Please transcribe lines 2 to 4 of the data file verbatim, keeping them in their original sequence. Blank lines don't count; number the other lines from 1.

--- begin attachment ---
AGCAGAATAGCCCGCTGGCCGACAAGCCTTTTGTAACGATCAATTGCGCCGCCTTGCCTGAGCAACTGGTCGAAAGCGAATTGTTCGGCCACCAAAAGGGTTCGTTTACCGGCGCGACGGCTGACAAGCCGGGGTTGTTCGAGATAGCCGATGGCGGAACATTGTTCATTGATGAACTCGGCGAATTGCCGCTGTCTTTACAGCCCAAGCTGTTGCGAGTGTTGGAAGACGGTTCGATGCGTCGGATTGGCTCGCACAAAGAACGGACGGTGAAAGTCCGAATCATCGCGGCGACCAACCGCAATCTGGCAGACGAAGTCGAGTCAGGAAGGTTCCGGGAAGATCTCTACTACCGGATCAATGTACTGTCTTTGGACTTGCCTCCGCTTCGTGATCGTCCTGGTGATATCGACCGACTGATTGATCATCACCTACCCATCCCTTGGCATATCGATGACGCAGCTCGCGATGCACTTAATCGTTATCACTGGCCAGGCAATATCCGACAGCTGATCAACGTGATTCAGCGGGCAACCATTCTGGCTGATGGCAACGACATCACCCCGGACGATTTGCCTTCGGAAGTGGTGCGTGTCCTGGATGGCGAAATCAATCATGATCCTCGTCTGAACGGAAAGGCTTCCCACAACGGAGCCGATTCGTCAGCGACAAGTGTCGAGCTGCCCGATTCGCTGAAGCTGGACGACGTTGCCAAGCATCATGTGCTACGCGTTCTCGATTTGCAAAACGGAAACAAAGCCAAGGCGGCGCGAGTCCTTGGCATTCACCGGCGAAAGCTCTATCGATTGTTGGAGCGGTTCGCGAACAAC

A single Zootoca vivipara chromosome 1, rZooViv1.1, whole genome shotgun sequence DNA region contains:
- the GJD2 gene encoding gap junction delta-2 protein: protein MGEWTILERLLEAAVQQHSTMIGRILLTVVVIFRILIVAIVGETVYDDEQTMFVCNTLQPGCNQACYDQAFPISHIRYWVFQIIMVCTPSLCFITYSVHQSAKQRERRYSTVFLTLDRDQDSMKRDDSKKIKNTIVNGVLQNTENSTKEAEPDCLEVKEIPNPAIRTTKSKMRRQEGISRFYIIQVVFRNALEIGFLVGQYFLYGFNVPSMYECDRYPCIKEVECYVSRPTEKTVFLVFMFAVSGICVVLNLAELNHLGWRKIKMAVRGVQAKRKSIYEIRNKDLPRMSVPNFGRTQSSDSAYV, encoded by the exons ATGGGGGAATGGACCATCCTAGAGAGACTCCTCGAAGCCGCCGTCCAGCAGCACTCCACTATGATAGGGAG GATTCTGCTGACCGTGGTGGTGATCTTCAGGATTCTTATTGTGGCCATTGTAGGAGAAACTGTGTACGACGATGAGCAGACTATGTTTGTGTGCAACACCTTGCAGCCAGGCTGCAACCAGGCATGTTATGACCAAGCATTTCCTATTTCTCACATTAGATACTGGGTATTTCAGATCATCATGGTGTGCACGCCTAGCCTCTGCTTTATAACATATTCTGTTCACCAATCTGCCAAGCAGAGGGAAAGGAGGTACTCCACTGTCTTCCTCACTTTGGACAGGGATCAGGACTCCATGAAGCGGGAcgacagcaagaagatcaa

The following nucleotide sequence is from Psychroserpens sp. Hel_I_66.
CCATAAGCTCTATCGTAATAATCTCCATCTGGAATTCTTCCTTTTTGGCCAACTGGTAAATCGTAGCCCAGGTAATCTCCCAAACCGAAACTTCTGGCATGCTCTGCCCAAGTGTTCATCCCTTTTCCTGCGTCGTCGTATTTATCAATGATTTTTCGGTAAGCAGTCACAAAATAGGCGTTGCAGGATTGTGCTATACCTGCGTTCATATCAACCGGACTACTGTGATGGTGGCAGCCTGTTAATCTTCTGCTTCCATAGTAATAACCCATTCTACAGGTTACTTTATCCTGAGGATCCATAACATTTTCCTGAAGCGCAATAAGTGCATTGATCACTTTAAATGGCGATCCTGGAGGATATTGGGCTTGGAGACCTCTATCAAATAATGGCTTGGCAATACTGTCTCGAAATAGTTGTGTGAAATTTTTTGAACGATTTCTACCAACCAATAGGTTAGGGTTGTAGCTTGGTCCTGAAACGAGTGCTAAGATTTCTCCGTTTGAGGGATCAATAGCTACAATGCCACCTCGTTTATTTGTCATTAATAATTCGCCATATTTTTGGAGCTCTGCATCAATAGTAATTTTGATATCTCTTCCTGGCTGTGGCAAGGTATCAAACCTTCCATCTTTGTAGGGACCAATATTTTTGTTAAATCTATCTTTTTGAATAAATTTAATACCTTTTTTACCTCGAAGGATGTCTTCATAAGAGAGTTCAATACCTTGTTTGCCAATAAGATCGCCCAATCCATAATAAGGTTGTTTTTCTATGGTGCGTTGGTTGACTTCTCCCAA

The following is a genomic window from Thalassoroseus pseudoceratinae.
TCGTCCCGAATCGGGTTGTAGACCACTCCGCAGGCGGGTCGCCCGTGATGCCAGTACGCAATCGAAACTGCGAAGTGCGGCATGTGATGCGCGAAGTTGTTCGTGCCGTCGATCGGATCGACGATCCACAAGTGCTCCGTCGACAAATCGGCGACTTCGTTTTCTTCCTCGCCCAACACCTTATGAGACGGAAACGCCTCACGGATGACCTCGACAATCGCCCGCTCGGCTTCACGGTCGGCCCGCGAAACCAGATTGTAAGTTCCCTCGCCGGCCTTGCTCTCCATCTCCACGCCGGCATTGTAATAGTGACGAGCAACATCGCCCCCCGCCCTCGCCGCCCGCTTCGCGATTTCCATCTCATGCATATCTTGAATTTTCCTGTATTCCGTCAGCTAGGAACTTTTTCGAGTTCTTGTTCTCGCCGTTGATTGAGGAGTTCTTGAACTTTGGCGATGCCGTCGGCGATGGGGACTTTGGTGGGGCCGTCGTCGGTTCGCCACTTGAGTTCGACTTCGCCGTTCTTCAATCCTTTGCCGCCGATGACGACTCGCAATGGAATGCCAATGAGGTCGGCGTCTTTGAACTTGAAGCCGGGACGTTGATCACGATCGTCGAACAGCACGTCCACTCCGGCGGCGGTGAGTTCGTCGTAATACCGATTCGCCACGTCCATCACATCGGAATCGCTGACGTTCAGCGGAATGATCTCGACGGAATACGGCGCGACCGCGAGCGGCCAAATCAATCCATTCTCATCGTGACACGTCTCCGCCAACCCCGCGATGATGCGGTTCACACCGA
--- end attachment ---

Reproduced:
A single Zootoca vivipara chromosome 1, rZooViv1.1, whole genome shotgun sequence DNA region contains:
- the GJD2 gene encoding gap junction delta-2 protein: protein MGEWTILERLLEAAVQQHSTMIGRILLTVVVIFRILIVAIVGETVYDDEQTMFVCNTLQPGCNQACYDQAFPISHIRYWVFQIIMVCTPSLCFITYSVHQSAKQRERRYSTVFLTLDRDQDSMKRDDSKKIKNTIVNGVLQNTENSTKEAEPDCLEVKEIPNPAIRTTKSKMRRQEGISRFYIIQVVFRNALEIGFLVGQYFLYGFNVPSMYECDRYPCIKEVECYVSRPTEKTVFLVFMFAVSGICVVLNLAELNHLGWRKIKMAVRGVQAKRKSIYEIRNKDLPRMSVPNFGRTQSSDSAYV, encoded by the exons ATGGGGGAATGGACCATCCTAGAGAGACTCCTCGAAGCCGCCGTCCAGCAGCACTCCACTATGATAGGGAG GATTCTGCTGACCGTGGTGGTGATCTTCAGGATTCTTATTGTGGCCATTGTAGGAGAAACTGTGTACGACGATGAGCAGACTATGTTTGTGTGCAACACCTTGCAGCCAGGCTGCAACCAGGCATGTTATGACCAAGCATTTCCTATTTCTCACATTAGATACTGGGTATTTCAGATCATCATGGTGTGCACGCCTAGCCTCTGCTTTATAACATATTCTGTTCACCAATCTGCCAAGCAGAGGGAAAGGAGGTACTCCACTGTCTTCCTCACTTTGGACAGGGATCAGGACTCCATGAAGCGGGAcgacagcaagaagatcaa

The following nucleotide sequence is from Psychroserpens sp. Hel_I_66.